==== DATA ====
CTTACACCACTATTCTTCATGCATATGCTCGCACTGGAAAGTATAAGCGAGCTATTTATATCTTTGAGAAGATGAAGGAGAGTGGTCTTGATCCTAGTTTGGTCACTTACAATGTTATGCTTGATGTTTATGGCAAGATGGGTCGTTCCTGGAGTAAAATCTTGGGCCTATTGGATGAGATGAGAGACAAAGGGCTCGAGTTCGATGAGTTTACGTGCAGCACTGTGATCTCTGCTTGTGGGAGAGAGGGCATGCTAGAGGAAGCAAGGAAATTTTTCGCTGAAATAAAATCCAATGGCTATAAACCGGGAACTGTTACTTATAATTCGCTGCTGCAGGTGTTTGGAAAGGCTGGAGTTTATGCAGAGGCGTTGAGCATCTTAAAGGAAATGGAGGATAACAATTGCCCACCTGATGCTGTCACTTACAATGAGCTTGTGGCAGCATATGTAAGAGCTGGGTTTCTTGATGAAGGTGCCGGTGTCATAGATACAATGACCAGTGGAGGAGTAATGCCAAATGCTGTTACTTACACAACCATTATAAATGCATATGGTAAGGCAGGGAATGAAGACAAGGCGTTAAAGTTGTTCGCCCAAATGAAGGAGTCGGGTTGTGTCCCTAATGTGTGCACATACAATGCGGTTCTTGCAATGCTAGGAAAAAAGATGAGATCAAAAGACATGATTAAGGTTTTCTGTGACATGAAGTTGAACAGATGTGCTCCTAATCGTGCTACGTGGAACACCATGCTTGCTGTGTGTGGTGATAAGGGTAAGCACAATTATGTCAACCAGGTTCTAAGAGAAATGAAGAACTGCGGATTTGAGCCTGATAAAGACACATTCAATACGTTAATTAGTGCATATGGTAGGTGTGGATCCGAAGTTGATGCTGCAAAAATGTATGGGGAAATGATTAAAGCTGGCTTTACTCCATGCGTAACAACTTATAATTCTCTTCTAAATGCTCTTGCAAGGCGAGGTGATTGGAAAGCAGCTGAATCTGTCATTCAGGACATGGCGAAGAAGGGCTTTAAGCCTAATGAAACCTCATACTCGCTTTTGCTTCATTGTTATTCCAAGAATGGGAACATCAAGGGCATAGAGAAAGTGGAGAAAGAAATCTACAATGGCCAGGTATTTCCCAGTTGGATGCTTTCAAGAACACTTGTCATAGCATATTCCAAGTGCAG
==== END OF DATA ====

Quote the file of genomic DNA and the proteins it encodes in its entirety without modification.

CTTACACCACTATTCTTCATGCATATGCTCGCACTGGAAAGTATAAGCGAGCTATTTATATCTTTGAGAAGATGAAGGAGAGTGGTCTTGATCCTAGTTTGGTCACTTACAATGTTATGCTTGATGTTTATGGCAAGATGGGTCGTTCCTGGAGTAAAATCTTGGGCCTATTGGATGAGATGAGAGACAAAGGGCTCGAGTTCGATGAGTTTACGTGCAGCACTGTGATCTCTGCTTGTGGGAGAGAGGGCATGCTAGAGGAAGCAAGGAAATTTTTCGCTGAAATAAAATCCAATGGCTATAAACCGGGAACTGTTACTTATAATTCGCTGCTGCAGGTGTTTGGAAAGGCTGGAGTTTATGCAGAGGCGTTGAGCATCTTAAAGGAAATGGAGGATAACAATTGCCCACCTGATGCTGTCACTTACAATGAGCTTGTGGCAGCATATGTAAGAGCTGGGTTTCTTGATGAAGGTGCCGGTGTCATAGATACAATGACCAGTGGAGGAGTAATGCCAAATGCTGTTACTTACACAACCATTATAAATGCATATGGTAAGGCAGGGAATGAAGACAAGGCGTTAAAGTTGTTCGCCCAAATGAAGGAGTCGGGTTGTGTCCCTAATGTGTGCACATACAATGCGGTTCTTGCAATGCTAGGAAAAAAGATGAGATCAAAAGACATGATTAAGGTTTTCTGTGACATGAAGTTGAACAGATGTGCTCCTAATCGTGCTACGTGGAACACCATGCTTGCTGTGTGTGGTGATAAGGGTAAGCACAATTATGTCAACCAGGTTCTAAGAGAAATGAAGAACTGCGGATTTGAGCCTGATAAAGACACATTCAATACGTTAATTAGTGCATATGGTAGGTGTGGATCCGAAGTTGATGCTGCAAAAATGTATGGGGAAATGATTAAAGCTGGCTTTACTCCATGCGTAACAACTTATAATTCTCTTCTAAATGCTCTTGCAAGGCGAGGTGATTGGAAAGCAGCTGAATCTGTCATTCAGGACATGGCGAAGAAGGGCTTTAAGCCTAATGAAACCTCATACTCGCTTTTGCTTCATTGTTATTCCAAGAATGGGAACATCAAGGGCATAGAGAAAGTGGAGAAAGAAATCTACAATGGCCAGGTATTTCCCAGTTGGATGCTTTCAAGAACACTTGTCATAGCATATTCCAAGTGCAG